With Coronavirus or COVID-19 pandemic, organizations across the world are restricting their employees to work from home as part of social distancing to decrease the outbreak. On the flipside, most industry experts stated that remote work increases the risks of cyberthreats like never before. According to Zurich, a specialist in cyber insurance and risk engineering capabilities, businesses in financial, healthcare, federal and state agencies that deal with sensitive data might impact due to remote working conditions.
Zurich also suggested some guidelines to employees to help thwart cyber threats:
- Be wary of suspicious emails, downloads, USB drives or other things that could introduce malicious software onto your computer and into the network. These could include spoofing and phishing attacks from hackers pretending to be IT personnel asking for your credentials
- Promptly install patches and updates, including to your anti-virus software, to all devices on your home network
- Go into your Wi-Fi router’s management software to ensure it’s running the latest firmware, which can update security flaws.
- Connect to corporate networks using a secure means (e.g., a virtual private network), and store data on available encrypted network drives to avoid loss in the event of a computer virus or other malfunction.
Nikki Ingram, a Senior Cybersecurity Risk Engineering Consultant for Zurich, said “As an employee, ensure you are complying with your company’s security standards as a remote worker. Everyone wants to get their job done, but if, for example, you’re having internet trouble at home and your service provider tells you to lower your security settings, talk to your employer’s technical support before doing that.”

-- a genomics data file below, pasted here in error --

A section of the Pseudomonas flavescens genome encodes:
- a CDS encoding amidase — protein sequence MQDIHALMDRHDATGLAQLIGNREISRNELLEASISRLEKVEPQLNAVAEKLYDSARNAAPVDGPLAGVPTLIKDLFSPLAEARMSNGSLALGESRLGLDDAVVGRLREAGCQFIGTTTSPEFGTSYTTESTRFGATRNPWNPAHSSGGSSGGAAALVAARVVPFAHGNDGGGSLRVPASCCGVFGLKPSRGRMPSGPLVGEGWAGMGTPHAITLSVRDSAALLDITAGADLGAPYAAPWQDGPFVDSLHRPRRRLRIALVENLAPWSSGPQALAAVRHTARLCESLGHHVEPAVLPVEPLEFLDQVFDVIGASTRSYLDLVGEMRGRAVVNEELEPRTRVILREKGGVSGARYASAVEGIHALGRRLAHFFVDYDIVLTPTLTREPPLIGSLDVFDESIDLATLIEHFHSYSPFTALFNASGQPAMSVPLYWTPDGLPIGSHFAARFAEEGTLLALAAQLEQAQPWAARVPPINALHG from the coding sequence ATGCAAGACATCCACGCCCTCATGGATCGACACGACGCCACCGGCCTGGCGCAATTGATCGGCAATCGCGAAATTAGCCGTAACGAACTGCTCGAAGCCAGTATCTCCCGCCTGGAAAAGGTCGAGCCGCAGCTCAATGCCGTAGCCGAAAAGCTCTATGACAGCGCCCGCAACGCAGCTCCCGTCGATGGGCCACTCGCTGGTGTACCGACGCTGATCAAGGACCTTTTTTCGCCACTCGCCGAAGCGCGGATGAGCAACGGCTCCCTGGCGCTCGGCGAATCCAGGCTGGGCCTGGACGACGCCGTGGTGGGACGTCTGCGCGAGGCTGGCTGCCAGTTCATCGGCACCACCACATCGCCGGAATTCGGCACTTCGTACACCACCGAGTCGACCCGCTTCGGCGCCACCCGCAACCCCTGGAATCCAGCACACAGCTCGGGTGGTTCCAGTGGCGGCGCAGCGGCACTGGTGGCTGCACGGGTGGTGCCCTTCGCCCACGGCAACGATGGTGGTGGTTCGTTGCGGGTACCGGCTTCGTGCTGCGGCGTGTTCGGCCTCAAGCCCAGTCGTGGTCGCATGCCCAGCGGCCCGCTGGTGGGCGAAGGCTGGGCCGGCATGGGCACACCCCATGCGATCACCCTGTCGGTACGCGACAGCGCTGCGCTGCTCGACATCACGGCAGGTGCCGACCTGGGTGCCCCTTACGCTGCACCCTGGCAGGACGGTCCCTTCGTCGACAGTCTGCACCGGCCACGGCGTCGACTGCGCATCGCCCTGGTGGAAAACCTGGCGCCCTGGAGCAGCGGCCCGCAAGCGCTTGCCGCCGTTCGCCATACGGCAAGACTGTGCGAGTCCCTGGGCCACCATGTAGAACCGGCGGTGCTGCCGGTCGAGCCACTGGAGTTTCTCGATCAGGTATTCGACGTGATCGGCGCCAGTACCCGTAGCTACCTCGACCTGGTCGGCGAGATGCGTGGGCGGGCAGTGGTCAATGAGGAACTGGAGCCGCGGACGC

How Coronavirus Impacting Cyberspace
Cybercriminals never leave an opportunity to exploit any vulnerability or situation to prey on users online. A research from CYFIRMA found that Korean-speaking hackers were planning to make financial gains using sophisticated phishing campaigns, loaded with sensitive data exfiltration malware and creating a new variant of EMOTET virus (EMOTET is a malware strain that was first detected in 2014 and is one of the most prevalent threats in 2019). These hackers were planning to target Japan, Australia, Singapore, and the U.S. the researchers also observed North Korean hackers targeting South Korean businesses. The phishing email had the Korean language title “Coronavirus Correspondence”, tricking recipients into opening them and launching malware into machines and networks.
Malicious Coronavirus Maps
Shai Alfasi, a security researcher at Reason Labs, discovered that threat actors distributed malware disguised as “Coronavirus Map” to steal personal information like usernames, passwords, credit card numbers, and other sensitive information that is stored in the users’ browser. Attackers use the stolen information for illegal activities like gaining access to bank accounts or selling it on the deep web. Attackers designed multiple websites related to coronavirus information to prompt users to click/download an application to keep updated on the situation. The website displays a map (looks like a genuine one) representing COVID-19 spread. It generates a malicious binary file and installs it on victims’ devices.